The Concept of Finite Differences Enters the Mathematical Scene
The earliest concrete idea of how to simulate a partial derivative with an algebraic difference quotient was the brainchild of L. F. Richardson in
1910. He was the first to introduce the numerical solution of partial differential equations by replacing each derivative in the equations with an algebraic expression involving the values of the unknown dependent variables in the immediate neighborhood of a point and then solving simultaneously the resulting massive system of algebraic equations at all grid points. Richardson named this approach a "finite-difference solution,” a name that has come down without change since 1910. Richardson did not attempt to solve the Navier-Stokes equations, however. He chose a problem reasonably described by a simpler partial differential equation, Laplace’s equation, which in mathematical speak is a linear partial differential equation and which the mathematicians classify as an elliptic partial differential equation. He set up a numerical approach that is still used today for the solution of elliptic partial differential equations called a relaxation method, wherein a sweep is taken throughout the whole grid and new values of the dependent variables are calculated from the old values at neighboring grid points, and then the sweep is repeated over and over until the new values at each grid point converges to the old value from the previous sweep, i. e., the numbers "relax” eventually to the correct solution.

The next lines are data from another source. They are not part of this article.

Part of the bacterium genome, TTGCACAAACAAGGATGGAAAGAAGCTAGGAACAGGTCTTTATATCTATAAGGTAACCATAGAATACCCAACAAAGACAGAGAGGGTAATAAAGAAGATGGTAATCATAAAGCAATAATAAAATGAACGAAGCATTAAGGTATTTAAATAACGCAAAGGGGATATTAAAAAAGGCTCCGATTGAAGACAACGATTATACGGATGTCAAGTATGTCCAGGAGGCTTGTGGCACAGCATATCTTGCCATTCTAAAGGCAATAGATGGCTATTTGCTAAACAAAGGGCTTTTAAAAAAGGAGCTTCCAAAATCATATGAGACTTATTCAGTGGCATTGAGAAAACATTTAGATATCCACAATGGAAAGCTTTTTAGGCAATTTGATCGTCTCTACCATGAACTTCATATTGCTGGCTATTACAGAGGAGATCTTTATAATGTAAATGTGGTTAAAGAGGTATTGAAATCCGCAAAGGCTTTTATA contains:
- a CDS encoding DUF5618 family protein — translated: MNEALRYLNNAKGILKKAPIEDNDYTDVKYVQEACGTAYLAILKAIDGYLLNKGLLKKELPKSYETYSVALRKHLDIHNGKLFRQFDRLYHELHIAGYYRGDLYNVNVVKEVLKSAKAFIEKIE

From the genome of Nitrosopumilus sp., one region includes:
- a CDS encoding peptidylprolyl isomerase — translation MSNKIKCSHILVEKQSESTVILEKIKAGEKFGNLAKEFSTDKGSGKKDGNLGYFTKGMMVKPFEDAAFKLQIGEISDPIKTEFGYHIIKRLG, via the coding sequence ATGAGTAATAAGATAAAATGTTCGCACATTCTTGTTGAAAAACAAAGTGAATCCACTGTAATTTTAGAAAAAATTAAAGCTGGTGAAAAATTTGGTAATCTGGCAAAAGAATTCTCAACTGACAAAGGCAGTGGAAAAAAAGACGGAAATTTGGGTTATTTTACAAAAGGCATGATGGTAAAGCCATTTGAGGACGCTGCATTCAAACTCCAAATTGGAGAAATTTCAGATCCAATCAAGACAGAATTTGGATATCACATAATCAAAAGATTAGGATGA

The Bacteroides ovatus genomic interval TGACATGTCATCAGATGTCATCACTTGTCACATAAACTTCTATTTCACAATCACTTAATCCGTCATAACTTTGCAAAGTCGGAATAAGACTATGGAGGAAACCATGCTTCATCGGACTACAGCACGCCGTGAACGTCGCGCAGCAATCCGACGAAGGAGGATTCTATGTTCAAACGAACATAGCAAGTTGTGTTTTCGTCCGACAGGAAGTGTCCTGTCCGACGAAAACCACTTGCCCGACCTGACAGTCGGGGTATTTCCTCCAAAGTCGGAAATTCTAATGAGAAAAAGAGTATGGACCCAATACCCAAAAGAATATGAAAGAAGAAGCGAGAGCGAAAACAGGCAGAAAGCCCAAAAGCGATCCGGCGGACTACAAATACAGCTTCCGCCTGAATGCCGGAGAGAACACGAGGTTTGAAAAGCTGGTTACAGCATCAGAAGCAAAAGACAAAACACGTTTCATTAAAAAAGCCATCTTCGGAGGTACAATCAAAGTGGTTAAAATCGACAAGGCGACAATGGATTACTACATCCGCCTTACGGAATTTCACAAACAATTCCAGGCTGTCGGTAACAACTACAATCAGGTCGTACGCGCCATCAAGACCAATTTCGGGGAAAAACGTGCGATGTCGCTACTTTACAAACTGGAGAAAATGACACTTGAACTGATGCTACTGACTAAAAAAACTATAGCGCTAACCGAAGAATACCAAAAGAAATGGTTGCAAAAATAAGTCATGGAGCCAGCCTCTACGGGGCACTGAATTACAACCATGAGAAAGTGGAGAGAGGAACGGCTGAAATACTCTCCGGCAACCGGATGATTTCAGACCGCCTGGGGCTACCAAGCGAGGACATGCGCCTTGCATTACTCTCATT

In 1928, Richard Courant, K. O. Friedrichs, and Hans Lewy published "On the Partial Difference Equations of Mathematical Physics,” a paper many consider as marking the real beginning of modern finite difference solutions; "Problems involving the classical linear partial differential equations of mathematical physics can be reduced to algebraic ones of a very much simpler structure,” they wrote, "by replacing the differentials by difference quotients on some (say rectilinear) mesh.” Courant, Friedrichs, and Lewy introduced the idea of "marching solutions,” whereby a spatial marching solution starts at one end of the flow and literally marches the finite-difference solution step by step from one
end to the other end of the flow. A time marching solution starts with the all the flow variables at each grid point at some instant in time and marches the finite-difference solution at all the grid points in steps of time to some later value of time. These marching solutions can only be carried out for parabolic or hyperbolic partial differential equations, not for elliptic equations.
Courant, Friedrichs, and Lewy highlighted another important aspect of numerical solutions of partial differential equations. Anyone attempting numerical solutions of this nature quickly finds out that the numbers being calculated begin to look funny, make no sense, oscillate wildly, and finally result in some impossible operation such as dividing by zero or taking the square root of a negative number. When this happens, the solution has blown up, i. e., it becomes no solution at all. This is not a ramification of the physics, but rather, a peculiarity of the numerical processes. Courant, Friedrichs, and Lewy studied the stability aspects of numerical solutions and discovered some essential criteria to maintain stability in the numerical calculations. Today, this stability criterion is referred to as the "CFL criterion” in honor of the three who identified it. Without it, many attempted CFD solutions would end in frustration.
So by 1928, the academic foundations of finite difference solutions of partial differential equations were in place. The Navier-Stokes equations finally stood on the edge of being solved, albeit numerically. But who had the time to carry out the literally millions of calculations that are required to step through the solution? For all practical purposes, it was an impossible task, one beyond human endurance. Then came the electronic revolution and, with it, the digital computer.